Allowing students to be involved and take control of their education gives them the tools to be much more successful.
As educators, the idea of giving students control can seem like a crazy move, but it actually gives them ownership in their learning. Relinquishing control in some areas of the classroom makes students more receptive to instruction, keeps them engaged in what they’re learning, and makes them more willing to take on challenges. So, how do you give students control without it turning into total chaos? Here are 10 areas you can safely give your students a little wiggle room to control their education.
A common gripe among students is homework but if you let them choose their assignment for the night, they will likely feel an enhanced sense of ownership because it was their decision. For example, give students a sheet of math problems, but let them choose the 10 they want to complete.
You can also let them choose different ways to study their spelling words or give them several options to dive deeper into a history subject. Giving students the choice for their assignment might not work for everything, but giving your students the occasional input can change their attitude toward homework altogether.
More and more research is coming out that proves students shouldn’t be tested in one single, standardized way. Depending on the subject, write part of the test to include multiple-choice or fill-in questions, then give them the choice of two to three essay questions to choose from.
Varying the ways you test students could result in a better demonstration of their understanding since they’ll be able to communicate their retention in ways they’re most comfortable.
Give students opportunities to choose their own books to read, science experiments to conduct, vocabulary lists to memorize, and math problems to solve. Online charter schools excel in this arena since students are allowed to pick from a plethora of course materials for each subject.
This isn’t always practical, but allowing students to create their own schedule–and then revise it when they realize it is or isn’t working–can be a powerful way to add student ownership of their learning. Online schooling, for example, gives students the freedom to control their schedules because it allows them to decide when they want to complete each assignment.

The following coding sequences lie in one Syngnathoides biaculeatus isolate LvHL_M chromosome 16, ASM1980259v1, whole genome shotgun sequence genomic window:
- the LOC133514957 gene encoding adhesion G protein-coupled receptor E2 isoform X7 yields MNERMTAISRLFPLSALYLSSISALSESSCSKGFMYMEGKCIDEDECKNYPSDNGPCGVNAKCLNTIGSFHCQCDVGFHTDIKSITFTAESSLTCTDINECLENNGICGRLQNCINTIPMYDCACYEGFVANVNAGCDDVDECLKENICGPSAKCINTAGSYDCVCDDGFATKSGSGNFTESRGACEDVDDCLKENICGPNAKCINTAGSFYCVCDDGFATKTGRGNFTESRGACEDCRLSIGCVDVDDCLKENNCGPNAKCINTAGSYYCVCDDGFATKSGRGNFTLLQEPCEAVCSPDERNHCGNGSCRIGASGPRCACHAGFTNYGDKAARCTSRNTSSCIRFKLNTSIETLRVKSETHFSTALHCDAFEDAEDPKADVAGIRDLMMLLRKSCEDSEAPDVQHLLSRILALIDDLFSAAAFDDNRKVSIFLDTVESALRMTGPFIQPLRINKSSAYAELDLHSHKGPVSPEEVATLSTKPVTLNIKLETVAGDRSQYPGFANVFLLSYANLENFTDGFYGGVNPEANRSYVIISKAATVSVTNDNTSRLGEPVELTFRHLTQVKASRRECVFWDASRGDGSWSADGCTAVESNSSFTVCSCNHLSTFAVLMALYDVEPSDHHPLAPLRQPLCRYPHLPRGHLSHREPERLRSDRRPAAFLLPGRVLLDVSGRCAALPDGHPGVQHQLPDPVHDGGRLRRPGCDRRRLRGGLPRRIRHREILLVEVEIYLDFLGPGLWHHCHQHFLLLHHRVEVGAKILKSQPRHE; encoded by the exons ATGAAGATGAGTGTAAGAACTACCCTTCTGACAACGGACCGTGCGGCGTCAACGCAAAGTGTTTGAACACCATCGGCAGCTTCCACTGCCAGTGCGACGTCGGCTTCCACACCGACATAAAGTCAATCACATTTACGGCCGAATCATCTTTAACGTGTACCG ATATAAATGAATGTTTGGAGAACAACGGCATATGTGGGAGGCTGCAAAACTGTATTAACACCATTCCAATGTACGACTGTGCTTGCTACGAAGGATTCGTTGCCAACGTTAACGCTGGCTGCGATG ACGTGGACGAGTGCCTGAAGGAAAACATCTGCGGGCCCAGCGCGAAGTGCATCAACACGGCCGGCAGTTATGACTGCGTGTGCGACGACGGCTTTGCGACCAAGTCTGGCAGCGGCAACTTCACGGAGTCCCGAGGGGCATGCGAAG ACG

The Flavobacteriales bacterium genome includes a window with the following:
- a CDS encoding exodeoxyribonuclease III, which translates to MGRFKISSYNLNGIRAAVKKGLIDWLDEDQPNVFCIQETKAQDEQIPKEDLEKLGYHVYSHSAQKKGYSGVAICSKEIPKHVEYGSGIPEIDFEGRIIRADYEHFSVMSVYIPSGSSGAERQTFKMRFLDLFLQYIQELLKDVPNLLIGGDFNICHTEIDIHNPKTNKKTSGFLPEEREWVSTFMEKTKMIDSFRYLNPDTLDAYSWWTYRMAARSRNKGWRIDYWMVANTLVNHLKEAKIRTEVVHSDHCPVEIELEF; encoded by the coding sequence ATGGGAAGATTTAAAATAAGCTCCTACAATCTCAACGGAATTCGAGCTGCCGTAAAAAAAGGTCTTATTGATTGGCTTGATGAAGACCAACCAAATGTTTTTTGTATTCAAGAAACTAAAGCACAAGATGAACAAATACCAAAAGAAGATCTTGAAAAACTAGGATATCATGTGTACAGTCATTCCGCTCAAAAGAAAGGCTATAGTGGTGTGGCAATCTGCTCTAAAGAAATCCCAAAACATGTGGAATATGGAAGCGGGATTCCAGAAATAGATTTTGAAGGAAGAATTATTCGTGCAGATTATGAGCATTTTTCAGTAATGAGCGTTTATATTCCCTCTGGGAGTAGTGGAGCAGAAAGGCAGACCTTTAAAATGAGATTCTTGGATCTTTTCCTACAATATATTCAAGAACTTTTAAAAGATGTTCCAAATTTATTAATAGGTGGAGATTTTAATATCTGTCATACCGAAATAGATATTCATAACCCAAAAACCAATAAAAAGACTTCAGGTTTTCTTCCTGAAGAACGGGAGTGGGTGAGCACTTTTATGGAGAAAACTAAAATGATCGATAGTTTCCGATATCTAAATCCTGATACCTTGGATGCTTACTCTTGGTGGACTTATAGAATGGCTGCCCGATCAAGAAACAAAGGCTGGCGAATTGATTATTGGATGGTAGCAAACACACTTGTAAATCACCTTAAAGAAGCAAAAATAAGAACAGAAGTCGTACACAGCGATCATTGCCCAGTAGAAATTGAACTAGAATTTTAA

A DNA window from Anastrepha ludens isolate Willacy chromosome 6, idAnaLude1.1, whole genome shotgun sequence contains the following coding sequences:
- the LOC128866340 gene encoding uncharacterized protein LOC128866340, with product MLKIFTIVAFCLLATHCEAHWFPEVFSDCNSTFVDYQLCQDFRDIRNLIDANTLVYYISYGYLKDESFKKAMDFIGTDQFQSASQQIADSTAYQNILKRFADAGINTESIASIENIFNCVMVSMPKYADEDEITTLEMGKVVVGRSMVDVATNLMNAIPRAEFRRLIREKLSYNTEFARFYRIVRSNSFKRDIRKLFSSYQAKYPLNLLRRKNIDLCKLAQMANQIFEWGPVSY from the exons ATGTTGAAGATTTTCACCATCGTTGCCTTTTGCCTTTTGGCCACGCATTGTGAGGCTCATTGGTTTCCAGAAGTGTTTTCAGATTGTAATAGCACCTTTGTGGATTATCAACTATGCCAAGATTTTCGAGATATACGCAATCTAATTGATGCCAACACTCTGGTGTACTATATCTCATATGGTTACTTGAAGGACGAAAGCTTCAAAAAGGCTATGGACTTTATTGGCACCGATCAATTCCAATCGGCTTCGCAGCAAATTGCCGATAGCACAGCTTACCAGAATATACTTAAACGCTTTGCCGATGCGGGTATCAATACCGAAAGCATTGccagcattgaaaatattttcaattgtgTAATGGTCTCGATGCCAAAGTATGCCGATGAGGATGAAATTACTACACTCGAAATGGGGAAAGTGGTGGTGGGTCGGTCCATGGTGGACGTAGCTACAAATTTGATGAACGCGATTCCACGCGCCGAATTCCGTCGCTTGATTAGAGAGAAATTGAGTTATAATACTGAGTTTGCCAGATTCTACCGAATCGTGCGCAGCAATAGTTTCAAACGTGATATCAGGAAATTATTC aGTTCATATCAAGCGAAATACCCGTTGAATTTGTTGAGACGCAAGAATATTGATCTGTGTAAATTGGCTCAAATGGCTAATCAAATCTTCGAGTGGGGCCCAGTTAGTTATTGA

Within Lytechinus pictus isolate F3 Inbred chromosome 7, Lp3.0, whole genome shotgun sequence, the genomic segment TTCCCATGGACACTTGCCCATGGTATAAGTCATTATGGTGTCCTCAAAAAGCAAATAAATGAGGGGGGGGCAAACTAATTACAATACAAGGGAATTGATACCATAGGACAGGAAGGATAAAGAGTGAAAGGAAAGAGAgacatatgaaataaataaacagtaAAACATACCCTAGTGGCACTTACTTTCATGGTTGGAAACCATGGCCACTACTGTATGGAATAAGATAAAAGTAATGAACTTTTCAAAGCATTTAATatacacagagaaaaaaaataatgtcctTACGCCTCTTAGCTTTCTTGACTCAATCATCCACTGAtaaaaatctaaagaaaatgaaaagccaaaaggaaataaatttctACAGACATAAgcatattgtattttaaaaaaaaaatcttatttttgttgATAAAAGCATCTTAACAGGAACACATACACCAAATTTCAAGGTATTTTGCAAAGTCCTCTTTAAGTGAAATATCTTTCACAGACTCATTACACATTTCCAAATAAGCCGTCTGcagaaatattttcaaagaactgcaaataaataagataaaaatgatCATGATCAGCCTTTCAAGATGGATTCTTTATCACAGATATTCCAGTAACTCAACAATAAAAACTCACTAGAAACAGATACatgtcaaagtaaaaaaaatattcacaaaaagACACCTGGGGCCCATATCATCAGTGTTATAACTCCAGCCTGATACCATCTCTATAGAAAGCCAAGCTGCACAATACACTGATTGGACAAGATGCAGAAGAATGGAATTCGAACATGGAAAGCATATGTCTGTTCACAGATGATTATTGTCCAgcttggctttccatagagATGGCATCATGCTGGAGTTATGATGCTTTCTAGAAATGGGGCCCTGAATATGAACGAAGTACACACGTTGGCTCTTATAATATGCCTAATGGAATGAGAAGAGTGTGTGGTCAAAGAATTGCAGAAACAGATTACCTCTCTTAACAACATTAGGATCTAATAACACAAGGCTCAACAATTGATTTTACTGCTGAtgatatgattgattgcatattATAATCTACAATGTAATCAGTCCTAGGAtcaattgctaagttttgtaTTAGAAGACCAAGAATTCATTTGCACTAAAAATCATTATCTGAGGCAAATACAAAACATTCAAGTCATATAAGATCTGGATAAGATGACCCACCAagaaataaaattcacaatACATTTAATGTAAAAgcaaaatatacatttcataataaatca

Teachers at traditional schools can embrace this idea by allowing students to choose the order they’d like to do their tasks during class. Giving them this say puts them in control of their time, and they hopefully be less likely to waste it.
At the start of each school year, ask students what they want to get out of the class. Some of their answers might be vague or even silly, but you might find that there are students who genuinely want to learn or better themselves in some way, like raising their GPA or getting into college. Allow them to set the standard for themselves for the year and let them know they’ll be held accountable.
Give students regular opportunities for self-evaluation. It can be at the end of the class period or end of the week, but prompt them to reflect on their performance; this gives them responsibility for their own learning and keeps them accountable in how they’re using their time and progressing toward their goals.
As teachers, we’re constantly evaluating students, but make sure you’re offering them the chance to give you feedback as well. Ask them to evaluate you, the course, or a specific assignment. This helps students feel heard and that they have a say in their learning.
Or have them make their own based on a universal one you create.
At the beginning of the school year, work with your students to establish clear grading criteria for projects. By allowing students to create their own rubric, they’re putting the onus on themselves to meet expectations for their work.
Project-based learning is an excellent option for many classrooms.
Let students come up with their own ideas for project-based learning and track their own progress. Again, having a rubric in place before projects begin puts the responsibility on them to meet expectations. It can set a grading standard so that regardless of what students are creating—a website, essay, presentation, etc.—they’re able to express their creativity, take ownership of their learning experience, and set guidelines for what should be delivered.
Involve students in decisions about classroom rulesand policies. Giving them a voice in this arena strengthens their civic values, boosts academic achievement, and improves their engagement. It holds them responsible for their actions in the classroom and sets them up to own the consequences if they break a rule.
Putting students in control can feel like a gamble at first, but the payoff exceeds the risk in the long run. Follow us on Facebook and let us know what benefits you’ve found in empowering your students in their education decisions.